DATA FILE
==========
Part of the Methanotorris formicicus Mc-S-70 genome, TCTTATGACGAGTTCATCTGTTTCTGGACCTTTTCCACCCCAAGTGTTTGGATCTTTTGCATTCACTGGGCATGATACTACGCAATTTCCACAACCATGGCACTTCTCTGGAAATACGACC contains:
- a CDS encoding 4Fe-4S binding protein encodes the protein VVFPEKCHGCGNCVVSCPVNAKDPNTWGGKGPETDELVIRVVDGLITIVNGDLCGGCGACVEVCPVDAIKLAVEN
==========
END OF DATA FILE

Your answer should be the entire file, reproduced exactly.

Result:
Part of the Methanotorris formicicus Mc-S-70 genome, TCTTATGACGAGTTCATCTGTTTCTGGACCTTTTCCACCCCAAGTGTTTGGATCTTTTGCATTCACTGGGCATGATACTACGCAATTTCCACAACCATGGCACTTCTCTGGAAATACGACC contains:
- a CDS encoding 4Fe-4S binding protein encodes the protein VVFPEKCHGCGNCVVSCPVNAKDPNTWGGKGPETDELVIRVVDGLITIVNGDLCGGCGACVEVCPVDAIKLAVEN